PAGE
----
As investments they outpace money markets by almost 3 to 1
A close look at boomer executives’ investment choices reveals a striking preference for large cap stocks. And, contrary to conventional wisdom, young boomers favor investments that are safer than those of their elder peers.
These were among the key findings of a survey released this month by Clark Consulting, a Barrington, Ill.-based executive compensation and benefits consulting firm. Titled “Executive Retirement Report–The Baby Boomer Edition,” the study concluded that large cap stocks comprise nearly 37% of all assets invested by boomer execs in nonqualified retirement plans. Money markets were a distant second at 13.2%, while fixed income was just behind with 12.7% of total assets measured.
The report additionally revealed an overwhelming preference for U.S. stocks. Of the 9 asset classes measured, “foreign” and “world” equities accounted for just 6.7% and 1.3%, respectively, of the total.
“The boomers who now dominate the executive population have a high degree of confidence in the U.S. economy,” says Ted Disabato, a chief investment officer for Clark Consulting. “Their investments reflect that sentiment.”
While there were consistencies in investment choices for all boomer executives, the report found some differences in investment strategies or asset class choices based on age. The report looked at the executives in three age categories: those born 1946-1951; those born 1952-1958; and the youngest of the boomers born between 1959 and 1964.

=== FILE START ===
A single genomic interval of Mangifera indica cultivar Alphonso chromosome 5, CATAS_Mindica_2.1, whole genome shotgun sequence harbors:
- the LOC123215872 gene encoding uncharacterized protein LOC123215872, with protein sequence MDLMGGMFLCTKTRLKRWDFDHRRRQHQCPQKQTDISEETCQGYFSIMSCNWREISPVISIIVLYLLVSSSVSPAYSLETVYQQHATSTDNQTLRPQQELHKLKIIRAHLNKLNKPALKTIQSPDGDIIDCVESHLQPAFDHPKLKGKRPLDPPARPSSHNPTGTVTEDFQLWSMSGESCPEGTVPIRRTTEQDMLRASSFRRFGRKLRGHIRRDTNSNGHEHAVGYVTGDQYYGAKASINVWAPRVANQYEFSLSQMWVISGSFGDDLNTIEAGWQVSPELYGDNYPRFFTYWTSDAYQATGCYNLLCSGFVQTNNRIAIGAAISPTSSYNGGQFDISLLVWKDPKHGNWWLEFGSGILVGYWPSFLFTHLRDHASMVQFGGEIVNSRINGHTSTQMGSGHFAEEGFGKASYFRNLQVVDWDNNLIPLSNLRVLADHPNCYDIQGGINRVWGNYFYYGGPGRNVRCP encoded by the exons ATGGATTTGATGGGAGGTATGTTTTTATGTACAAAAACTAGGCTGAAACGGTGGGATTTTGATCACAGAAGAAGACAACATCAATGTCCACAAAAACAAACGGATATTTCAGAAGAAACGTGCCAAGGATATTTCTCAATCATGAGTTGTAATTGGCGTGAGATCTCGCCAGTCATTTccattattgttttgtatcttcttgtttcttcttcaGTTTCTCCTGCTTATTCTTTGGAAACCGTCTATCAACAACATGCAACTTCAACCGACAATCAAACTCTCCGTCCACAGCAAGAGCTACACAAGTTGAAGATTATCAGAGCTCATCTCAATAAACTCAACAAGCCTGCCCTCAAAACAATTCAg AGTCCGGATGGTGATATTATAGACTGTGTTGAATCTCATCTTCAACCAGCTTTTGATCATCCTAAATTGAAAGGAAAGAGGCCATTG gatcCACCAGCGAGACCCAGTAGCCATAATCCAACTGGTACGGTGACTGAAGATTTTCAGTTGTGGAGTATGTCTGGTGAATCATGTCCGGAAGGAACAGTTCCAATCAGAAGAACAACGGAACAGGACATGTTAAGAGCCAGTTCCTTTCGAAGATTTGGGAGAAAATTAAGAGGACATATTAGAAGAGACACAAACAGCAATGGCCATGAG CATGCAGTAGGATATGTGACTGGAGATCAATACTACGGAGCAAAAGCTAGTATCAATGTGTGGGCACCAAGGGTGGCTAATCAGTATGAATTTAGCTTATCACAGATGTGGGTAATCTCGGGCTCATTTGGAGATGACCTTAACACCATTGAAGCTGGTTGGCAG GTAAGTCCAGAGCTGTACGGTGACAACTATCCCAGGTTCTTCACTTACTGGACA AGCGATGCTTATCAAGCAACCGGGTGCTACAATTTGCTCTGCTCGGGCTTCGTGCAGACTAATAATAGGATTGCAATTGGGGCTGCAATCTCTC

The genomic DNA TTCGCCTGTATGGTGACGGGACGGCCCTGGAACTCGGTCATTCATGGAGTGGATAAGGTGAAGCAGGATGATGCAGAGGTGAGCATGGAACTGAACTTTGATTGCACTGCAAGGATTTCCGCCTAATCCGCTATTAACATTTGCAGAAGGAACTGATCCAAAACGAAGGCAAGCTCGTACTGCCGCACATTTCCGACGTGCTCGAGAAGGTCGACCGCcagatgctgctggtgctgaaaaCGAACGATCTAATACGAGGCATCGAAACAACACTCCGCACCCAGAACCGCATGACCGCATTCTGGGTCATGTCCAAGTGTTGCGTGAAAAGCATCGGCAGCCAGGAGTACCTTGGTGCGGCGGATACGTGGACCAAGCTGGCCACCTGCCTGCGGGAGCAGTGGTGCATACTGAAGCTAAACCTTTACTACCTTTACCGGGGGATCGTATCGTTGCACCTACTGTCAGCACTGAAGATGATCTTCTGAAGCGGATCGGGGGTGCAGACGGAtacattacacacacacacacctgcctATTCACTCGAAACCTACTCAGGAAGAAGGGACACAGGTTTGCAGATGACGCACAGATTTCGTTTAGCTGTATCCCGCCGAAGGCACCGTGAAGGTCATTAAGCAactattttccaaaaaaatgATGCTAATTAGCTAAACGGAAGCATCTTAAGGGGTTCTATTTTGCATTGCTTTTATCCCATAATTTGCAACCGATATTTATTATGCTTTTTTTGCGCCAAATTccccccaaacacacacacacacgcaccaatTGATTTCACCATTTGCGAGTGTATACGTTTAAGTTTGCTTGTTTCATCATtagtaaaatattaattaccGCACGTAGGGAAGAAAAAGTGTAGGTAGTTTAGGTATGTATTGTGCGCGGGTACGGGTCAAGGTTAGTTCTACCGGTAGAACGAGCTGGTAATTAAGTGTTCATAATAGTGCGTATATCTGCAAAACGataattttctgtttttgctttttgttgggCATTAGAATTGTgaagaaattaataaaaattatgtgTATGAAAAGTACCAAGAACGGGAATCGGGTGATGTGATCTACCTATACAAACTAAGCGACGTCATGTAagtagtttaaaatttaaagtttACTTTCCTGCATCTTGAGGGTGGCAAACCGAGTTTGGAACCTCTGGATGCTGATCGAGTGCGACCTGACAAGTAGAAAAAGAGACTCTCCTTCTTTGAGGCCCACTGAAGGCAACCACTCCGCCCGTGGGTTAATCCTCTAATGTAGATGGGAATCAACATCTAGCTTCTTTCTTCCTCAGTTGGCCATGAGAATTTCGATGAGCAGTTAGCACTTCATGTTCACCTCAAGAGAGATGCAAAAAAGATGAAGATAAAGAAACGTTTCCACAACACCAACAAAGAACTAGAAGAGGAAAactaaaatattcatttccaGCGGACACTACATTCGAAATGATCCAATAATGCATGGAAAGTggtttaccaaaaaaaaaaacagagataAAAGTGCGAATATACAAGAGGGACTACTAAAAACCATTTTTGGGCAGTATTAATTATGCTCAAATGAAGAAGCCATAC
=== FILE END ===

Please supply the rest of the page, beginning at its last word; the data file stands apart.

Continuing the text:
Large cap stocks were the most popular of assets measured, with the oldest group placing nearly 40% of their assets in that class (39.5%). Middle boomers allocated 35.9% of their assets to large cap stocks, and the youngest group had 35.0% of their assets allocated to large caps.
According to the report, the second and third most popular asset classes varied by age group, but fixed income, small caps and money markets were the favorites with boomers.
For the eldest group of boomers, the second and third most popular asset classes were fixed income (14.1%) and small caps (10.7%). For middle boomers, small caps were also the third most popular, with 12.9% of assets measured. However, second-place money markets barely edged small caps (13.4%) by fewer than 60 basis points.
The youngest boomers differed from their elders; small caps were not in their top three measured assets. Instead, they selected money markets (17.3%) and fixed income (11.2%).